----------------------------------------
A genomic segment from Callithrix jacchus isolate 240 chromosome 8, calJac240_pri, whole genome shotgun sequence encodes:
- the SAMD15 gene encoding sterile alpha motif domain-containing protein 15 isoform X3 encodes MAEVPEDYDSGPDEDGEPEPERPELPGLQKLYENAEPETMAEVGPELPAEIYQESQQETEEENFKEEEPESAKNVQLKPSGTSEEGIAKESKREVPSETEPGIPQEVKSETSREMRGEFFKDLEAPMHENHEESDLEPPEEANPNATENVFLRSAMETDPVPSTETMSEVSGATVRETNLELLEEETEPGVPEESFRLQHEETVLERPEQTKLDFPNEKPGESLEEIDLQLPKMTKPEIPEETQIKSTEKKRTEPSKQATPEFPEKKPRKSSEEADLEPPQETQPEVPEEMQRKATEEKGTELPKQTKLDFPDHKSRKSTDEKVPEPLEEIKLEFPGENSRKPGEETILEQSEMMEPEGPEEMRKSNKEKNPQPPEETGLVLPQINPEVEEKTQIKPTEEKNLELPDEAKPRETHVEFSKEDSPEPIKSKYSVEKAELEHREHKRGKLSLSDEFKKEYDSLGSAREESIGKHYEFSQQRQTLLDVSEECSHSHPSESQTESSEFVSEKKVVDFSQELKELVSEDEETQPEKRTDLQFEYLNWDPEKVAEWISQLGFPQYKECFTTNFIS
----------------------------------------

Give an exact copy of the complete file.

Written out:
A genomic segment from Callithrix jacchus isolate 240 chromosome 8, calJac240_pri, whole genome shotgun sequence encodes:
- the SAMD15 gene encoding sterile alpha motif domain-containing protein 15 isoform X3 encodes MAEVPEDYDSGPDEDGEPEPERPELPGLQKLYENAEPETMAEVGPELPAEIYQESQQETEEENFKEEEPESAKNVQLKPSGTSEEGIAKESKREVPSETEPGIPQEVKSETSREMRGEFFKDLEAPMHENHEESDLEPPEEANPNATENVFLRSAMETDPVPSTETMSEVSGATVRETNLELLEEETEPGVPEESFRLQHEETVLERPEQTKLDFPNEKPGESLEEIDLQLPKMTKPEIPEETQIKSTEKKRTEPSKQATPEFPEKKPRKSSEEADLEPPQETQPEVPEEMQRKATEEKGTELPKQTKLDFPDHKSRKSTDEKVPEPLEEIKLEFPGENSRKPGEETILEQSEMMEPEGPEEMRKSNKEKNPQPPEETGLVLPQINPEVEEKTQIKPTEEKNLELPDEAKPRETHVEFSKEDSPEPIKSKYSVEKAELEHREHKRGKLSLSDEFKKEYDSLGSAREESIGKHYEFSQQRQTLLDVSEECSHSHPSESQTESSEFVSEKKVVDFSQELKELVSEDEETQPEKRTDLQFEYLNWDPEKVAEWISQLGFPQYKECFTTNFIS